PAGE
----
Filing your taxes in retirement is important. You may have worked diligently your entire life, but the IRS still wants you to pay your taxes in retirement. However, there are many ways that you can combine your tax and retirement planning to save money.
Now, if you’re stressed when thinking about this topic, don’t be.
We’re going to walk you through the documents that you’ll need to make planning for taxes in retirement as simple and straightforward as possible.
What to Do If You Have Self-Employed Income
If you’re self-employed, you’ll likely receive your 1099. A 1099 means that taxes have not been paid on these dollars yet, so you’ll need to have this document when filing your taxes. If you’re still involved in a partnership, you may receive a K1 as well.
Investments can also generate a K1.
Unfortunately, K1s often do not get generated quickly. Many people get their tax returns done, file them and then have to start all over to incorporate this form into their taxes.
If you’re self-employed, you also need to keep everything in order to claim deductions, such as:
- Check registers
- Credit card statements
- Business use asset information
Anyone with a home office will want to consider whether or not they want to claim their office as a tax deduction, too.
If you’ve been paying your taxes quarterly, you’ll want to gather this data to give to your CPA so that they know what you’ve paid so far.
Ideally, you’ll keep these documents in a folder throughout the year to make tax season less stressful. If you have everything in order beforehand, you won’t have to deal with the stress of getting everything in order come tax time.
Making estimated quarterly payments online on the official IRS website will be very useful, too. At the end of the year, you can log in to the website and print off a statement showing the taxes you paid throughout the year. This will make it very easy to supply your accountant with these important figures so that you’re not paying more taxes than necessary.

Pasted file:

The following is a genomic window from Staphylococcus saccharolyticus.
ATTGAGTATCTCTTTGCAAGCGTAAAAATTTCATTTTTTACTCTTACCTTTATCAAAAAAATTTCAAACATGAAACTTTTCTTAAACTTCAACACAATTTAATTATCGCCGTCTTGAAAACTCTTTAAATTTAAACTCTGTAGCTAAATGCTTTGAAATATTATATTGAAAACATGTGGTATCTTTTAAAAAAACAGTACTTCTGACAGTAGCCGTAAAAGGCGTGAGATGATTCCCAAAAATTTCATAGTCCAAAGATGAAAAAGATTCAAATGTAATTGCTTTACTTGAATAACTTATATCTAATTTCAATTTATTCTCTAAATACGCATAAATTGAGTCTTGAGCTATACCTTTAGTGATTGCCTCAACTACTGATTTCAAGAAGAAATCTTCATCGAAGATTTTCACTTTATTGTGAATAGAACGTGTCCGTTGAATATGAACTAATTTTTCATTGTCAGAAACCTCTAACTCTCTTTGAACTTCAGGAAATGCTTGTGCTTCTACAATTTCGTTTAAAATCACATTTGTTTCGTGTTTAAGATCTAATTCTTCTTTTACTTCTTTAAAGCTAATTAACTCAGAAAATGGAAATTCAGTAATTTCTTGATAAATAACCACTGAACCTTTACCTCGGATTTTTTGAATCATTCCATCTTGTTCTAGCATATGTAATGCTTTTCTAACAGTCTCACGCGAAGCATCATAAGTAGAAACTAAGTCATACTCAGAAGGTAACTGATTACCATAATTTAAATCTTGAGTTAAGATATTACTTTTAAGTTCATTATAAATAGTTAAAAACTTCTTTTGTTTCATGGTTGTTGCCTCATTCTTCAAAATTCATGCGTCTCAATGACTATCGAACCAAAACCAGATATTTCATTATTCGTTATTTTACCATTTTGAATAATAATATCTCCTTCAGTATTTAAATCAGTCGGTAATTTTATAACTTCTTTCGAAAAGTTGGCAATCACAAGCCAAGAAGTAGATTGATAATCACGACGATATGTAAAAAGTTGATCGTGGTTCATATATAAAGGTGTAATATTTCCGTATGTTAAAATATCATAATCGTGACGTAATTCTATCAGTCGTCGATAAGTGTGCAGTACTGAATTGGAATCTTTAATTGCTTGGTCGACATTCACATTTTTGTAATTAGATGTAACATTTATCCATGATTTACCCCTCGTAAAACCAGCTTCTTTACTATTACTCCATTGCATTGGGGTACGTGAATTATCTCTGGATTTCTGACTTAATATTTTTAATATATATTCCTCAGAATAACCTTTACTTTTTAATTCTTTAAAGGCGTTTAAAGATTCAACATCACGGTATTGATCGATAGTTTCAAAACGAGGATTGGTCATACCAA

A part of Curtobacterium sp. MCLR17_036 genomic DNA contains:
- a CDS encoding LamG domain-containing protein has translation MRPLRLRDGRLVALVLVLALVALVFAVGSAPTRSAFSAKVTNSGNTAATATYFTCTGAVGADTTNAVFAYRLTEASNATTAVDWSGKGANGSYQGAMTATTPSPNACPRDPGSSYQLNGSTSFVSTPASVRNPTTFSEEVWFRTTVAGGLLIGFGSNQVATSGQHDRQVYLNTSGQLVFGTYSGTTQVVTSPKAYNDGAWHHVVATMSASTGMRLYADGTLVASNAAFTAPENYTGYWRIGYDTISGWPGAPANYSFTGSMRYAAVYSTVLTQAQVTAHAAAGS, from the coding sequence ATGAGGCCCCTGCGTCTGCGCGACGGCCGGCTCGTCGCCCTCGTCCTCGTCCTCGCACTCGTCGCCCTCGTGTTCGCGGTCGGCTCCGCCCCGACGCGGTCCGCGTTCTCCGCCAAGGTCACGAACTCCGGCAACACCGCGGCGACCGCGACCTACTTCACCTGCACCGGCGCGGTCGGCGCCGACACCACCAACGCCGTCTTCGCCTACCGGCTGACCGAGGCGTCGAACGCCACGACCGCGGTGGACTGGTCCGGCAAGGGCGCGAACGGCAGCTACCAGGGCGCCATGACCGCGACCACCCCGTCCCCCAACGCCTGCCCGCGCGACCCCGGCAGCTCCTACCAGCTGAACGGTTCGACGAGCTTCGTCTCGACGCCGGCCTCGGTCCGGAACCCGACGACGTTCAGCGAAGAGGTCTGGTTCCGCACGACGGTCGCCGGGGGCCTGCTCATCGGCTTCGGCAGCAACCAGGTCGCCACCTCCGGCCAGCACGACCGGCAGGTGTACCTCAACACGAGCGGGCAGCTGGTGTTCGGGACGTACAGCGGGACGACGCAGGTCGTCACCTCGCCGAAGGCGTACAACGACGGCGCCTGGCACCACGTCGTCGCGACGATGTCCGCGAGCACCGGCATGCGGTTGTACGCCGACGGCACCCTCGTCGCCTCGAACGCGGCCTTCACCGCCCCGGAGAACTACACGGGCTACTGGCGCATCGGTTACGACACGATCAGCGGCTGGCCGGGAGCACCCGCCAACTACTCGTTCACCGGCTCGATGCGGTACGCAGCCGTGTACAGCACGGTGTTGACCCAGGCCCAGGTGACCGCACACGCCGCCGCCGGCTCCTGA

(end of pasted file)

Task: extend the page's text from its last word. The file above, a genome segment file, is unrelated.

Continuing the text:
Note: If you happen to file an extension, the site only keeps records for 14 – 16 months. You need to print out these payments because they will include filing dates, which need to be filed to make sure that you don’t get penalized.
Rental House Income
If you have rental income coming in, you need to keep track of:
- Rental income and payments
- Expenses relating to the properties
You want to keep a record of every possible expense you made relating to these assets, along with the dates of these transactions and why these expenses occurred. You will need to file these taxes quarterly, so also keep this in mind.
Retirement income is going to revolve around your 1099, and there are multiple forms of this document that you need to collect before filing your taxes. Most financial institutions have all the way until the end of February to get these documents to you.
You’ll typically have a 1099 sent to your mailing address, but a lot of institutions are putting these files online for you.
If you’re currently working, you’ll also receive a W2.
The W2 will show your:
- Taxes withheld
- 401(k) contributions
If you receive income from any of the following, they will generate a 1099:
- Social Security
These documents will show how much you withdrew within a calendar year, how much taxes are withheld and more. Collecting these files will make it much clearer how much you’ll owe at the end of the year in taxes.
Traditional IRA basis is more complicated because these are non-deductible.
It’s important to gather all retirement income-related 1099s so that you can file your taxes properly. However, there is another form of 1099s, which you’ll need to know about before filing your taxes or handing your documents over to an accountant.